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In the not-too-distant past, people with mental health issues were talked about in whispers if they were talked about at all. Most people who needed help refused treatment because of the stigma associated with it. The concern was not unfounded. Senator Thomas Eagleton, a 1972 United States vice-presidential candidate was criticized unmercifully when the public learned he had been treated for depression. Fast forward to today. Olympic gymnast Simone Biles, and tennis star, Naomi Osaka were denigrated by some but were applauded by so many more for acknowledging their bouts with mental illness. 

People with mental illness have always been present in all walks of life. The good news is we are acknowledging them and they are more likely to get help. The workplace is no exception. This is a two-part blog. This week’s post will focus on individual employees and next week will focus on how employers can support employees with mental health issues.

I don’t think it would be a stretch to say that a degree of stress comes with any job or work situation. However, too much stress can be unhealthy. There’s even more stress with high-pressure positions. Self-knowledge and job-fit help mitigate the stress.

When starting a new position, job stress was always the highest during the first year, especially in a news organization. It can also be stressful when moving up in the same organization because roles, responsibilities, and relationships change. I used to say when starting a new position, I had two jobs: learning and doing.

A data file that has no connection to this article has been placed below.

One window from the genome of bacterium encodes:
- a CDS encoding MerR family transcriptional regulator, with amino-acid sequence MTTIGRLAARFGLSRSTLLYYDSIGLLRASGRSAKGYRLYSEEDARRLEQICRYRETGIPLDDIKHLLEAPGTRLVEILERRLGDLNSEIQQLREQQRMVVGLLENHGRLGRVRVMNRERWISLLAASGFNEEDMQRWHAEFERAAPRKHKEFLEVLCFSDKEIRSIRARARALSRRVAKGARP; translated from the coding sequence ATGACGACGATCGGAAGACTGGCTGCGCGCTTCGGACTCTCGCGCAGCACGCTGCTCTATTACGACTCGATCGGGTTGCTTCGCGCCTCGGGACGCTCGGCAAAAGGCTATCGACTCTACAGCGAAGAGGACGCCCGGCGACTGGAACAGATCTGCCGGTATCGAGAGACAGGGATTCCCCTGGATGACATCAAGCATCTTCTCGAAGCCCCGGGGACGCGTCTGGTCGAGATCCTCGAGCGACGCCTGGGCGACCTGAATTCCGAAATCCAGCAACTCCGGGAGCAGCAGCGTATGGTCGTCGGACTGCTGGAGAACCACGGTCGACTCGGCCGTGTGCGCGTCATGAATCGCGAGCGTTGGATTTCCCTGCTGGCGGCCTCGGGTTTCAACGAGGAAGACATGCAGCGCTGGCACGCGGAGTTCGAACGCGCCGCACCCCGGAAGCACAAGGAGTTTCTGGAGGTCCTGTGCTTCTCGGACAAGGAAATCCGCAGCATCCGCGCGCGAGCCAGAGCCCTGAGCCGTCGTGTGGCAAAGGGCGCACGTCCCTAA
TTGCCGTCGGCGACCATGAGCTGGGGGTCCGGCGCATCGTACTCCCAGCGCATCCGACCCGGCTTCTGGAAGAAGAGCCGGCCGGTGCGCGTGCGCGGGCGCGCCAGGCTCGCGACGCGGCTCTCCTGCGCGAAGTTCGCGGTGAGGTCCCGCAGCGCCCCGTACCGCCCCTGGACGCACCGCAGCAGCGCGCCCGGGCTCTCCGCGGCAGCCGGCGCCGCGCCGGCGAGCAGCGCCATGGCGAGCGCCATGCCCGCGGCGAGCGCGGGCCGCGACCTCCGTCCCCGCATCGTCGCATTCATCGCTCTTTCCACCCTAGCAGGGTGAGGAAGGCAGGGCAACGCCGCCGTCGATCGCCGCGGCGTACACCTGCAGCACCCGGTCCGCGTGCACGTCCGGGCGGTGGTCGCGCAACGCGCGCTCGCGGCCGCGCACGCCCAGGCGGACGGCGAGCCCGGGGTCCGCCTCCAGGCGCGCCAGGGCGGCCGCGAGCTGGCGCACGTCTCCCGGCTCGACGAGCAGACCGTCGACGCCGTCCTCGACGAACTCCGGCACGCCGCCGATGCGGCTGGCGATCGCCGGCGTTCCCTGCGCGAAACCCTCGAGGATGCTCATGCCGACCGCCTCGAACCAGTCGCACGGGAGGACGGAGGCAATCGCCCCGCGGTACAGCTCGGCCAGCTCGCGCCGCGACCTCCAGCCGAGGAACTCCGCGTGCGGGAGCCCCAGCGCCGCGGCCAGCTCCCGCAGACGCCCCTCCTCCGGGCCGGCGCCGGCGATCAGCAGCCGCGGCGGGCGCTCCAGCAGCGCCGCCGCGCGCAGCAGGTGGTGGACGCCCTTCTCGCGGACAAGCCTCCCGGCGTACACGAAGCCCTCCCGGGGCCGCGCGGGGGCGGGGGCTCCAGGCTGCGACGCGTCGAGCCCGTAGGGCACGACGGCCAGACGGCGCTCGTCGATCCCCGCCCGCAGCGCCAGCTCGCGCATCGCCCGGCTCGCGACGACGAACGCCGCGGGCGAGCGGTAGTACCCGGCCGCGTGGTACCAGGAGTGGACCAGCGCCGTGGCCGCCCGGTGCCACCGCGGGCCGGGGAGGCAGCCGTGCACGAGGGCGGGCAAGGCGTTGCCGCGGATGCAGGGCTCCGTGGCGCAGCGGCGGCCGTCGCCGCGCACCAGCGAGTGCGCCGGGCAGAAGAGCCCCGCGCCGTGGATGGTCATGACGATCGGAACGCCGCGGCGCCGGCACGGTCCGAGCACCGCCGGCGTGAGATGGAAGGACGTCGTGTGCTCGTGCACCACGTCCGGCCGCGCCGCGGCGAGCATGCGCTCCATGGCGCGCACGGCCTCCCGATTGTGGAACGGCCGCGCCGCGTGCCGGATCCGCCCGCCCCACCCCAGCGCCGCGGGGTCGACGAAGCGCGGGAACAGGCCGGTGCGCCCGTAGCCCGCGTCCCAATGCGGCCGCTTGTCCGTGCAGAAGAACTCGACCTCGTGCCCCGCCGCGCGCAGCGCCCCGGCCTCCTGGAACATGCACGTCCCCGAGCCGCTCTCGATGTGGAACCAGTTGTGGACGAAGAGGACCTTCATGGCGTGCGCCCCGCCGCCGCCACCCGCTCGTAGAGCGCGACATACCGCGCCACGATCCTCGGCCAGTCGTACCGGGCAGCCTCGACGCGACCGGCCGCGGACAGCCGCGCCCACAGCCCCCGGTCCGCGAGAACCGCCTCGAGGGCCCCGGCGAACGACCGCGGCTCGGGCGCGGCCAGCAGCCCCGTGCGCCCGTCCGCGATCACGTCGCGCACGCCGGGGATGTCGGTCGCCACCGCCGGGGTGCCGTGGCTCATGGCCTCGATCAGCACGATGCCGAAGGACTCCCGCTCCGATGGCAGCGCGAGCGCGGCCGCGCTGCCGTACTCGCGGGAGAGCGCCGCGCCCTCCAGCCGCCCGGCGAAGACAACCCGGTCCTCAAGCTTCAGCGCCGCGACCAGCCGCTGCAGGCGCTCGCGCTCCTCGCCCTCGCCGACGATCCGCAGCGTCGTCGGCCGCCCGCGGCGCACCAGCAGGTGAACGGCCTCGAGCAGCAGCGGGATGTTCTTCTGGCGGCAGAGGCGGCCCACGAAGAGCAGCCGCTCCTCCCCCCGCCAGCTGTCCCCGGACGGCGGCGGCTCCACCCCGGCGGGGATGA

Uncertainty can be stressful, so the first order of the learning process is practicing coping skills. The first coping skill is insight. Knowing your actual strengths and weaknesses (not the canned answers given during interviews) is critical. Most of us like to be challenged, it keeps work interesting. However, you have to know your challenge-overwhelm tolerance range. In the digital age, the line between work and life is sometimes nonexistent. Recognize the warning signs, fatigue, illness, irritability, or other socioemotional triggers.

If it gets to be too much let your boss know and practice self-care. Here are some things you could try: reciting daily affirmations, deep breathing, listening to music or inspiring stories, diet, exercise, brief walks during the day as well as cultivating positive work relationships. If that is not enough ask for help: it’s 2022.

Feel free to share your thoughts about how mental health can impact people in the workplaceTo learn more about my coaching practice visit: